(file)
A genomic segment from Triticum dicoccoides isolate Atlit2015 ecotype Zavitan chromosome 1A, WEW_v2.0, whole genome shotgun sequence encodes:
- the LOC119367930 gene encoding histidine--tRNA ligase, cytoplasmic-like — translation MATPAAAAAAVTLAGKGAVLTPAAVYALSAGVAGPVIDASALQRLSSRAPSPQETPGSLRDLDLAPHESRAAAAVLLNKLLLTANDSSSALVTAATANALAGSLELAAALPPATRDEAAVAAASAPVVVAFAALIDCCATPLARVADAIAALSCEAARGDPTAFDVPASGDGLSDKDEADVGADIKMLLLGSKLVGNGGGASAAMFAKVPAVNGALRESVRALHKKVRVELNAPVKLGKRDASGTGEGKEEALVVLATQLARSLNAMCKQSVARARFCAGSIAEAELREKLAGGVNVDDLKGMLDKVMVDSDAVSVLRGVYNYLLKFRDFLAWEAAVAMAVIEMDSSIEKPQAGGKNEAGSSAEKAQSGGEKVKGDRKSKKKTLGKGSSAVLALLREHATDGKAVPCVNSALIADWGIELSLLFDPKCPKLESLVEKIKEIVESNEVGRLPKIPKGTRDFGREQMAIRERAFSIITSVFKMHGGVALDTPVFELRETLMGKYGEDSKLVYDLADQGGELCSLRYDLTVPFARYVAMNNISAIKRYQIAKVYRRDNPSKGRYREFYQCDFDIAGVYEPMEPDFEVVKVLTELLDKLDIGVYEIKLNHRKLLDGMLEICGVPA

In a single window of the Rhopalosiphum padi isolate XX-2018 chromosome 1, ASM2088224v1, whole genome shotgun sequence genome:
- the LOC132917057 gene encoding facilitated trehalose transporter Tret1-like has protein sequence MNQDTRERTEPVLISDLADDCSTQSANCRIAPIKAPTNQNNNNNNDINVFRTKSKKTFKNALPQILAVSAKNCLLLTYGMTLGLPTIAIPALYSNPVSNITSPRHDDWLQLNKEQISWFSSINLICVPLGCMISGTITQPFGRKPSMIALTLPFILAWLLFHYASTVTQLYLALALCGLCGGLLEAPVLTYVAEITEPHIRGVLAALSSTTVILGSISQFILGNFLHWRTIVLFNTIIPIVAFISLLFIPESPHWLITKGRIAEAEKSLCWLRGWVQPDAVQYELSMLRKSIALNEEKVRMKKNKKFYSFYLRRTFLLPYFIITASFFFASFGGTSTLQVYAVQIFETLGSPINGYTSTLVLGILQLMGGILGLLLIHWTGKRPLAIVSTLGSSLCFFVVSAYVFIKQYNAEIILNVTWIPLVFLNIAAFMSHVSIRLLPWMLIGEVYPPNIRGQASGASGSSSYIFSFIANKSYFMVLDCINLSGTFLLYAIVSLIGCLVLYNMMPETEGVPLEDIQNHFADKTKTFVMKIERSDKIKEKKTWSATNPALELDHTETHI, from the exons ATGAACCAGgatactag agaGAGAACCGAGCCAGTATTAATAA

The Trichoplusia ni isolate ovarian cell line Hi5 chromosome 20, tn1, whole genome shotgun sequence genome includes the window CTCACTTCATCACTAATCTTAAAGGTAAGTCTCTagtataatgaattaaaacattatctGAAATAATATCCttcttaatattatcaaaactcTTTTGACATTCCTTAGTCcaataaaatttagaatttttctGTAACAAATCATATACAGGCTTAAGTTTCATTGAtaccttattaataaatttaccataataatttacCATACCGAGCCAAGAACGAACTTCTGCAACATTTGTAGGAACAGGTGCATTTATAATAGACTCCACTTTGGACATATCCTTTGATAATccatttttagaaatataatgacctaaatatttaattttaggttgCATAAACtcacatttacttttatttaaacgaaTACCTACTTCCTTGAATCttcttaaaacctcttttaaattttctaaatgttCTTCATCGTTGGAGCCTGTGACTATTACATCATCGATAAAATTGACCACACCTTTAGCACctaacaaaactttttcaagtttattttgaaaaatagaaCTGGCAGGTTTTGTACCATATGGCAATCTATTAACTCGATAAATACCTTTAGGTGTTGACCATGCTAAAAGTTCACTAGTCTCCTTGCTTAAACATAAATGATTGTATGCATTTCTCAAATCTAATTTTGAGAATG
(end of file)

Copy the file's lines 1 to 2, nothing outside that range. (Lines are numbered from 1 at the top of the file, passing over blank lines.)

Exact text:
A genomic segment from Triticum dicoccoides isolate Atlit2015 ecotype Zavitan chromosome 1A, WEW_v2.0, whole genome shotgun sequence encodes:
- the LOC119367930 gene encoding histidine--tRNA ligase, cytoplasmic-like — translation MATPAAAAAAVTLAGKGAVLTPAAVYALSAGVAGPVIDASALQRLSSRAPSPQETPGSLRDLDLAPHESRAAAAVLLNKLLLTANDSSSALVTAATANALAGSLELAAALPPATRDEAAVAAASAPVVVAFAALIDCCATPLARVADAIAALSCEAARGDPTAFDVPASGDGLSDKDEADVGADIKMLLLGSKLVGNGGGASAAMFAKVPAVNGALRESVRALHKKVRVELNAPVKLGKRDASGTGEGKEEALVVLATQLARSLNAMCKQSVARARFCAGSIAEAELREKLAGGVNVDDLKGMLDKVMVDSDAVSVLRGVYNYLLKFRDFLAWEAAVAMAVIEMDSSIEKPQAGGKNEAGSSAEKAQSGGEKVKGDRKSKKKTLGKGSSAVLALLREHATDGKAVPCVNSALIADWGIELSLLFDPKCPKLESLVEKIKEIVESNEVGRLPKIPKGTRDFGREQMAIRERAFSIITSVFKMHGGVALDTPVFELRETLMGKYGEDSKLVYDLADQGGELCSLRYDLTVPFARYVAMNNISAIKRYQIAKVYRRDNPSKGRYREFYQCDFDIAGVYEPMEPDFEVVKVLTELLDKLDIGVYEIKLNHRKLLDGMLEICGVPA